The shadow obscuring this complex Black women’s intellectual tradition is neither accidental nor benign. Suppressing the knowledge produced by any oppressed group makes it easier for dominant groups to rule because the seeming absence of dissent suggests that subordinate groups willingly collaborate their own victimization (Scott 1985). Maintaining the invisibility of Black women and our ideas not only in the United States, but in Africa, the Caribbean, South America, Europe, and other places where Black women now live, has been critical in maintaining social inequalities. Black women engaged in reclaiming and constructing Black women’s knowledges often point to the politics of suppression that affect their projects. For example, several authors in Heidi Mirza’s (1997) edited volume on Black British feminism identify their invisibility and silencing in the contemporary United Kingdom. Similarly, South African businesswoman Danisa Baloyi describes her astonishment at the invisibility of African women in U.S. scholarship: “As a student doing research in the United States, I was amazed by the [small] amount of information on Black South African women, and shocked that only a minuscule amount was actually written by Black women themselves” (Baloyi 1995,41).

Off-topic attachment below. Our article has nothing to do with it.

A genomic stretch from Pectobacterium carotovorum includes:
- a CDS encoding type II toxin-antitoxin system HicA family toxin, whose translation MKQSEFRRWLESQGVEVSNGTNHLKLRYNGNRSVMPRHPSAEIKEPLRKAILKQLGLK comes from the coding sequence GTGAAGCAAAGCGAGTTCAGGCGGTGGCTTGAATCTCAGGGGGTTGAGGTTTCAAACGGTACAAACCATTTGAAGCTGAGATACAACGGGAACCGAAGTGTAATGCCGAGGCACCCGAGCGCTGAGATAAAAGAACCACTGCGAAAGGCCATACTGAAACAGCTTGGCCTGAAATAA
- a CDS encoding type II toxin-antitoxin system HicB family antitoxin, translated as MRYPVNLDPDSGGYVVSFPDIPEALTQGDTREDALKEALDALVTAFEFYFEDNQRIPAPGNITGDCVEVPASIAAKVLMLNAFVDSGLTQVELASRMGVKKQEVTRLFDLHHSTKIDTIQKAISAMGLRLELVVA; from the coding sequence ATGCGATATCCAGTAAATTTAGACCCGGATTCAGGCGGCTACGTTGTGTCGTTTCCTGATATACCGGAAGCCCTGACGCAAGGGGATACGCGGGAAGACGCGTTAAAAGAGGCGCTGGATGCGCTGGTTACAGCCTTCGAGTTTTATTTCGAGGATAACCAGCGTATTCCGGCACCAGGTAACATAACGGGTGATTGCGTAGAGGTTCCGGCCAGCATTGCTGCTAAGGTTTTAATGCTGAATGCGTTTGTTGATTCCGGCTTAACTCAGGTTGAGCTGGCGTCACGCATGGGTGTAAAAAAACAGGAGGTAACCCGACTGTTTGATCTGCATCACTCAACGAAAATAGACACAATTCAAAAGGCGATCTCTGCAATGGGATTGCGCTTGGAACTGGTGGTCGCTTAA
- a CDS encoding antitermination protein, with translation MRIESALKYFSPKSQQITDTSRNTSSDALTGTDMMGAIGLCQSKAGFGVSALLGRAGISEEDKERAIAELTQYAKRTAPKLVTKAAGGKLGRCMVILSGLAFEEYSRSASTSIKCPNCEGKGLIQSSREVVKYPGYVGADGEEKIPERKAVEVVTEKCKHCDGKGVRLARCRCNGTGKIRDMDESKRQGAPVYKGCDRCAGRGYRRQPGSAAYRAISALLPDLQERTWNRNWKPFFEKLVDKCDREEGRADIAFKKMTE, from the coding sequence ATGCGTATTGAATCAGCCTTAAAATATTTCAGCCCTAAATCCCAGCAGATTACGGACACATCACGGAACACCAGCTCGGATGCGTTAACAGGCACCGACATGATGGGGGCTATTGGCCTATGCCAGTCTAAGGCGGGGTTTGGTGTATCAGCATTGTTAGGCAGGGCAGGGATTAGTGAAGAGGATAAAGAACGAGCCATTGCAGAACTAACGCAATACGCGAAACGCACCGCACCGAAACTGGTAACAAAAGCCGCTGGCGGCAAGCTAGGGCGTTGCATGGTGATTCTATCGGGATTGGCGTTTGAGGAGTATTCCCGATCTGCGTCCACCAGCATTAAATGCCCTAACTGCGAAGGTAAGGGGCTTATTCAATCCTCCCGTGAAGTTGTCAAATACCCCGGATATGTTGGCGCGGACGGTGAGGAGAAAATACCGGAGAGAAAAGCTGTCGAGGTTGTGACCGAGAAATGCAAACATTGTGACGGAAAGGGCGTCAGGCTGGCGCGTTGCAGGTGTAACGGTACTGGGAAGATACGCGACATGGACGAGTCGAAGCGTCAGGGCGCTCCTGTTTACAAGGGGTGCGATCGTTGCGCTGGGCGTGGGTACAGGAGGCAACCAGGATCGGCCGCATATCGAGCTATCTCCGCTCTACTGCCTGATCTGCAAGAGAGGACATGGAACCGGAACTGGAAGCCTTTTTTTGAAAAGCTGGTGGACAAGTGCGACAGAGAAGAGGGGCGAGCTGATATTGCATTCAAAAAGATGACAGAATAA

Despite this suppression, U.S. Black women have managed to do intellectual work, and to have our ideas matter. Sojourner Truth, Anna Julia Cooper, Ida B. Wells-Barnett, Mary McLeod Bethune, Toni Morrison, Barbara Smith, and countless others have consistently struggled to make themselves heard. African women writers such as Ama Ata Aidoo, Buchi Emecheta, and Ellen Kuzwayo have used their voices to raise important issues that affect Black African women (James 1990). Like the work of Maria W Stewart and that of Black women transnation-ally, African-American women’s intellectual work has aimed to foster Black women’s activism.